Diana Son’s Stop Kiss is a beautifully awkward play revolving around a friendship that gradually evolves into love, bringing the issue of the stigmatization of same-sex attraction to the forefront. It is the fifth show of Live Five’s 10th season and is produced by Embrace Theatre at The Refinery.
Now living in New York City, Sara (Angela Kemp) has recently moved from St. Louis to teach elementary school in the Bronx and meets Callie (Jenna-Lee Hyde) through a friend of a friend. Callie has been in New York for 11 years and works as a traffic reporter. Both actresses are University of Saskatchewan drama department alumni.
The two are brought together as Sara seeks out an animal-friendly apartment and Callie happens to own one. Their friendship quickly grows when Callie encourages Sara visit her pet anytime and teaches her the ways of life in the big city.
Taking place in Callie’s apartment, the play works on alternating storylines where the budding friendship and love of Callie and Sara is starkly contrasted with the scenes following a terrible attack on the two outside the apartment.
Audience members undergo extreme emotional shifts as one scene will have the two friends sharing a bottle of wine and laughing while the next scene will shift to Callie being forced to retell how the two women were assaulted by a man in the park. The actors are able to transition from friendly conversation to tears of frustration and anger in the short time it takes to change the scene setting.
The play shows the two women pursuing a type of love that neither have ever experienced. The fear of losing a friend if the feelings aren’t reciprocated and the lingering stigma surrounding same-sex relationships creates tension between the two women.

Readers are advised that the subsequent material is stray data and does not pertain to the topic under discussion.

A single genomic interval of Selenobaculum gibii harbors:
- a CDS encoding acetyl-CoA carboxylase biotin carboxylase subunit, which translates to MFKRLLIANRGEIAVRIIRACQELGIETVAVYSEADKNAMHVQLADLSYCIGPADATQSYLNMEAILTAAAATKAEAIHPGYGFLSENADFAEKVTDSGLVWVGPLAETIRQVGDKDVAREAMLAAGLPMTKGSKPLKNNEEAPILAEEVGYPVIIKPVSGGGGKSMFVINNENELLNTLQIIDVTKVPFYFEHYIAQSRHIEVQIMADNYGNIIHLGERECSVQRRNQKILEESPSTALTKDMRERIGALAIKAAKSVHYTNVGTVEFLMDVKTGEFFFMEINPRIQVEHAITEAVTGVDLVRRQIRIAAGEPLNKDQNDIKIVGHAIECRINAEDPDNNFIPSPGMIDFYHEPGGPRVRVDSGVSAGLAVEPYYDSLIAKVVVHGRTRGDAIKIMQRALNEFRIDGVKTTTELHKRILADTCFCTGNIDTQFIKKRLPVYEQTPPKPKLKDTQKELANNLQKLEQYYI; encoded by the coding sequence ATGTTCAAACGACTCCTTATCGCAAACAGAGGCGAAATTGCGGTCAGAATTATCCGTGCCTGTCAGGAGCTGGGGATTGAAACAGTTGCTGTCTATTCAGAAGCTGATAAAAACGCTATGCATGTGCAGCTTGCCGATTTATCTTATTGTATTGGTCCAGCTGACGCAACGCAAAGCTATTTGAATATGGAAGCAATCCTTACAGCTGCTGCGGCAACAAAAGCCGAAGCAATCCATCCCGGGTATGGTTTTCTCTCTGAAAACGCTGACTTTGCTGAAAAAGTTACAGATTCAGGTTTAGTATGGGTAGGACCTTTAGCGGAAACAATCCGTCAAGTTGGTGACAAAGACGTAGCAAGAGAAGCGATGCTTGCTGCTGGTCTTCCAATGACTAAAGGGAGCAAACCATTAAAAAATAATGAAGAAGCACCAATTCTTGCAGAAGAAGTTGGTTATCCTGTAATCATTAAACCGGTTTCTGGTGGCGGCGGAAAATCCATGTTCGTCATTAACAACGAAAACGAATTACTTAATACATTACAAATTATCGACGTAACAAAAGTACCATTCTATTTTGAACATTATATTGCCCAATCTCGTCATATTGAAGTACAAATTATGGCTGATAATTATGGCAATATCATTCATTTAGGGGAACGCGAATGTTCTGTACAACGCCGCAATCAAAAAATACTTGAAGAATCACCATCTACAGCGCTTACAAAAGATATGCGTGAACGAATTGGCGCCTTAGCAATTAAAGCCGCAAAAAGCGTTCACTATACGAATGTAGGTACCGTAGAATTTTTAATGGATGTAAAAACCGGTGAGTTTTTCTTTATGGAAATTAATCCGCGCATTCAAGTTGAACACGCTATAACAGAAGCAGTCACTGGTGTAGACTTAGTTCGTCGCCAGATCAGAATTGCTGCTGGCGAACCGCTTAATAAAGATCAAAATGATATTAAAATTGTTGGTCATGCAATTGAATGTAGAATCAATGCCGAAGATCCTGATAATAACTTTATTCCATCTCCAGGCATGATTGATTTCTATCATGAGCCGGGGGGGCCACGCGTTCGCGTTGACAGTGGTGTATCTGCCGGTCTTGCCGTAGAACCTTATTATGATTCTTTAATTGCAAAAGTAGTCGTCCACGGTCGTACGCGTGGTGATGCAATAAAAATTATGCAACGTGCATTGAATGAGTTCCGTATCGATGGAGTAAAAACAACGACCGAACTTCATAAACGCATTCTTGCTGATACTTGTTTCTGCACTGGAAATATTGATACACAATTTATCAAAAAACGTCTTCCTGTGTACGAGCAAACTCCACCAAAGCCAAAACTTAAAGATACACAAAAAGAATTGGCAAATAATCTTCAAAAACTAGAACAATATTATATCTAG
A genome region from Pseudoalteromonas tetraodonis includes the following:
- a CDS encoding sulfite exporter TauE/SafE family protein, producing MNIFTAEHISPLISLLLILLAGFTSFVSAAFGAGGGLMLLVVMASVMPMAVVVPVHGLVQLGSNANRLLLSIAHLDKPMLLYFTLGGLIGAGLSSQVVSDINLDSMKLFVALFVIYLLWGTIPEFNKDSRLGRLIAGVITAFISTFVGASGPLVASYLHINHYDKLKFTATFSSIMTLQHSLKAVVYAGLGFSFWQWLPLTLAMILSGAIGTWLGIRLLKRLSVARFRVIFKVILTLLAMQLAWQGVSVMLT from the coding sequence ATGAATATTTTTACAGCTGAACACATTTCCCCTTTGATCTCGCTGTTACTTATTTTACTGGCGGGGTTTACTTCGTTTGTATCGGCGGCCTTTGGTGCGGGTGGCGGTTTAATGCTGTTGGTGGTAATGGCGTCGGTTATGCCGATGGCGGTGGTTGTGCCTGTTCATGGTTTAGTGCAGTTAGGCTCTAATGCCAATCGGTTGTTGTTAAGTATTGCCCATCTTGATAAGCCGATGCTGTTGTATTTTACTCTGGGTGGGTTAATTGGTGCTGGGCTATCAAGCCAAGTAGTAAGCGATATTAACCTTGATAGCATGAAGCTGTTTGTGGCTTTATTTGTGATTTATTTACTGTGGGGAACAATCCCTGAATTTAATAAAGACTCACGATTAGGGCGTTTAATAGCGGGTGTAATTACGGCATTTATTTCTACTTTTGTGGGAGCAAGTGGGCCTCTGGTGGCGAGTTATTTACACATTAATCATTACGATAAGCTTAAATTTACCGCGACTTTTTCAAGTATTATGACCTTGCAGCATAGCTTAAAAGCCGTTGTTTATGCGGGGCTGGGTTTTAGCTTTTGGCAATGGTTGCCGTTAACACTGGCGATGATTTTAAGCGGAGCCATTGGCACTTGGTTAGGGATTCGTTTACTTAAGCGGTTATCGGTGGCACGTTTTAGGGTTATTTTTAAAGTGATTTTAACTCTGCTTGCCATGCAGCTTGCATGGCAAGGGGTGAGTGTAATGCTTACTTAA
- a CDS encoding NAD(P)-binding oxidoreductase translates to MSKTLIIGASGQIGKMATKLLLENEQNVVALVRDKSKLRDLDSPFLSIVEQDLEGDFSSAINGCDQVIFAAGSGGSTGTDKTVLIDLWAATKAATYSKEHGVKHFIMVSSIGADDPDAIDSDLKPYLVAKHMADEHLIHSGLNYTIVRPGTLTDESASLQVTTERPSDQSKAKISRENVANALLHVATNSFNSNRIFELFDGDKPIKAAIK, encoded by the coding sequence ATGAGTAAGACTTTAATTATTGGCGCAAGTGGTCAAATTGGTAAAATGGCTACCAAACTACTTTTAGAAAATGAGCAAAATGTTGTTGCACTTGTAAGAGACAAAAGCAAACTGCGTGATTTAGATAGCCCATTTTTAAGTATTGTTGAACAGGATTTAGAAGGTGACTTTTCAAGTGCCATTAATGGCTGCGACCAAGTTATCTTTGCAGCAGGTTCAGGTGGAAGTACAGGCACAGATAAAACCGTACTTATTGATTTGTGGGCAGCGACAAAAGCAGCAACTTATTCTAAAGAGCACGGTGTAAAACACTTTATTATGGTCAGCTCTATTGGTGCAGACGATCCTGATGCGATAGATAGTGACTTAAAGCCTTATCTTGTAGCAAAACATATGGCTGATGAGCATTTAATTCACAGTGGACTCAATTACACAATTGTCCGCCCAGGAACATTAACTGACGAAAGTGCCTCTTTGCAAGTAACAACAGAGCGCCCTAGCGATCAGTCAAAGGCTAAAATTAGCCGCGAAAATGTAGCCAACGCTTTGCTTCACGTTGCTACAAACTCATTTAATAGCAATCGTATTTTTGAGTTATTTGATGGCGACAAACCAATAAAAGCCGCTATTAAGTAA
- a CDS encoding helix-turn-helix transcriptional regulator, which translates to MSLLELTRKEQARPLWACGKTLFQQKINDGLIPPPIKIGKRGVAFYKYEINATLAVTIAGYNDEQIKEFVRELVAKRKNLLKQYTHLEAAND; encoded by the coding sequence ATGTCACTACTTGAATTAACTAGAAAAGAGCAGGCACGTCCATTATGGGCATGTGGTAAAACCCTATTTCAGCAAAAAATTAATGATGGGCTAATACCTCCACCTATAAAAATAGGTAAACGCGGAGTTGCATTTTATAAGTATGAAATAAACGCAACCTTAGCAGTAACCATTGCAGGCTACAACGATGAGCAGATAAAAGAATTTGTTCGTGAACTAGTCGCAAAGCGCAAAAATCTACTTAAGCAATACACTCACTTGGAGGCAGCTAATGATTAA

The stress in their situation increases as both have past lovers appear in the play. George (Jaron Francis) is Callie’s recurring casual hook-up of many years who simply sees her as a convenient fall-back option when needed. Peter (Chris Donlevy) is Sara’s ex-boyfriend and the main reason for her fleeing St. Louis to start fresh. He arrives in New York after the assault and blames Callie for Sara’s injuries.
Stop Kiss deals with its difficult subject matter in an honest and straight-forward manner. Sara and Callie are blamed for the attack on the basis that they are two beautiful women who shouldn’t have been in a park at night. This victim blaming is described as “gay-bashing” and occurs throughout the play. Instead of focusing on the horrific attack that leaves the two women traumatized, people seem more fixated on asking why they were out so late.
The set of Stop Kiss is designed for fast transitions between several locations, including Callie’s apartment, a doctor’s office, an interrogation room, a coffee shop and a park. By using multi-purpose props, adjustable walls, a curtain and practiced teamwork, the scene changes are both efficient and believable. These smooth transformations make for a life-like and unified viewing experience that deeply invests the audience in the storyline.
Following the play are discussions with members of various Saskatoon-based groups on how the subject matter of Stop Kiss can be applied to social issues in Saskatoon. Members from the Avenue Community Centre for Gender and Sexual Diversity, the YWCA Crisis Shelter and Residence, the U of S Students’ Union pride and women’s centres will be presented for these discussions.
Tickets are $18.50 and can be purchased through Live Five’s website or by calling (306) 653-5191. Stop Kiss runs from March 27 to 30 and April 3 to 6. The audience is encouraged to stay for the discussion.
Photo: Brad Proudlove